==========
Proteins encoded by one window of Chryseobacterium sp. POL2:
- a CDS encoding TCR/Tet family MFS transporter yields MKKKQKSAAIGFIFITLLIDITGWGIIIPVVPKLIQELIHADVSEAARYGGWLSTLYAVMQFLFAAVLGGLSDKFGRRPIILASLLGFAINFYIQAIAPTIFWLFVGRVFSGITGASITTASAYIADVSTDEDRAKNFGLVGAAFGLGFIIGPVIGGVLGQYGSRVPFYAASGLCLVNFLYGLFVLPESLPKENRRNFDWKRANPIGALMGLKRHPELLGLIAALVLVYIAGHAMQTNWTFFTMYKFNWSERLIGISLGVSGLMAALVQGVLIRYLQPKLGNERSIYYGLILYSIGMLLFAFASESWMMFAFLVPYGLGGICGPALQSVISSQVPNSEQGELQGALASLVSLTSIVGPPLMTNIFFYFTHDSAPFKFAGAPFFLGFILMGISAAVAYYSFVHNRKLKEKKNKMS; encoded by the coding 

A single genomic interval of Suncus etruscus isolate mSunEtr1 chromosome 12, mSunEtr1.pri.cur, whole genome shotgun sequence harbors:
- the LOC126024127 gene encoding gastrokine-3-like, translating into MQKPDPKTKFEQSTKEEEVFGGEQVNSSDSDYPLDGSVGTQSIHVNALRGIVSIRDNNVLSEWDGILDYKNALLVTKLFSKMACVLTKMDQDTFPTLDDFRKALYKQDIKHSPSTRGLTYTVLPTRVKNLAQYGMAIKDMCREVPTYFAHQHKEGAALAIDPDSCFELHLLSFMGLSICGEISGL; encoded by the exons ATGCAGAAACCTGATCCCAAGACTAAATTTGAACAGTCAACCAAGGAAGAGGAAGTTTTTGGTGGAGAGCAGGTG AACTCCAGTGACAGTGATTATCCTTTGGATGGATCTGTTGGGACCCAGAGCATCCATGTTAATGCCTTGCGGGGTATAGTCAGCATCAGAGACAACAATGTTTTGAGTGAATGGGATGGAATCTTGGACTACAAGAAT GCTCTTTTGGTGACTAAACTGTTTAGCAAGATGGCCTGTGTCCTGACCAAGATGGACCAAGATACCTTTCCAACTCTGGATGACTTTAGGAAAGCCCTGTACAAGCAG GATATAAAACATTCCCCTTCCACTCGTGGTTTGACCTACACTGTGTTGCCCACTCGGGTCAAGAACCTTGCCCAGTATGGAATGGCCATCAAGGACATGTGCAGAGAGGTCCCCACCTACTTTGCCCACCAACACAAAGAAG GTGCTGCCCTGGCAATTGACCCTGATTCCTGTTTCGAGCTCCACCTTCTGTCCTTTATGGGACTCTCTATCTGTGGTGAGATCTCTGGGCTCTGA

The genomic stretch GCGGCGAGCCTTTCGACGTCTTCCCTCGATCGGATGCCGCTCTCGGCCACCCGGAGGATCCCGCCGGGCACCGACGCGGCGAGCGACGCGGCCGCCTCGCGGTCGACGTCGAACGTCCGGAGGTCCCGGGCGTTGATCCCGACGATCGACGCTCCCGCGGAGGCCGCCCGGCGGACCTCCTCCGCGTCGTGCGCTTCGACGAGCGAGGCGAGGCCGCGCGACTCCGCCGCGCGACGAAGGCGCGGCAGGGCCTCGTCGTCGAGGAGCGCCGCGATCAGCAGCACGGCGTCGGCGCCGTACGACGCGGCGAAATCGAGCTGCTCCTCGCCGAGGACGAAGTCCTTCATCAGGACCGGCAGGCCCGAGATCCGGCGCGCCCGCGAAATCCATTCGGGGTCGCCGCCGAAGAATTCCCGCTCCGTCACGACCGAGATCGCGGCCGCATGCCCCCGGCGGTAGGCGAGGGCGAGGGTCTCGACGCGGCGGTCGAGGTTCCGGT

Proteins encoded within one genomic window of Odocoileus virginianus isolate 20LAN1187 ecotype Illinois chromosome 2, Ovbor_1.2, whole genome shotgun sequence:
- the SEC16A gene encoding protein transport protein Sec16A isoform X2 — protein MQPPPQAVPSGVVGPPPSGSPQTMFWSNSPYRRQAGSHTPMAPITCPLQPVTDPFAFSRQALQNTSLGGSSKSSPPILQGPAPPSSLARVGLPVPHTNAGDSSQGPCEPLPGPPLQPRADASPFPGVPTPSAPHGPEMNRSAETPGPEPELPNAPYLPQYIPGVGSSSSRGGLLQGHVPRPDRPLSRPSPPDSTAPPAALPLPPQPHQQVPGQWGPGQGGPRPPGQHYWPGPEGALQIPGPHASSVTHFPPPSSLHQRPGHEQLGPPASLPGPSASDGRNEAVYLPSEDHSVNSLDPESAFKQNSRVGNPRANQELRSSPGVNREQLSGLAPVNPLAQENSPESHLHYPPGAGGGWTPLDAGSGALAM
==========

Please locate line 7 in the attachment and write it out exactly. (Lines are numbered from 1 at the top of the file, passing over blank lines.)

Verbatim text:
- the SEC16A gene encoding protein transport protein Sec16A isoform X2 — protein MQPPPQAVPSGVVGPPPSGSPQTMFWSNSPYRRQAGSHTPMAPITCPLQPVTDPFAFSRQALQNTSLGGSSKSSPPILQGPAPPSSLARVGLPVPHTNAGDSSQGPCEPLPGPPLQPRADASPFPGVPTPSAPHGPEMNRSAETPGPEPELPNAPYLPQYIPGVGSSSSRGGLLQGHVPRPDRPLSRPSPPDSTAPPAALPLPPQPHQQVPGQWGPGQGGPRPPGQHYWPGPEGALQIPGPHASSVTHFPPPSSLHQRPGHEQLGPPASLPGPSASDGRNEAVYLPSEDHSVNSLDPESAFKQNSRVGNPRANQELRSSPGVNREQLSGLAPVNPLAQENSPESHLHYPPGAGGGWTPLDAGSGALAM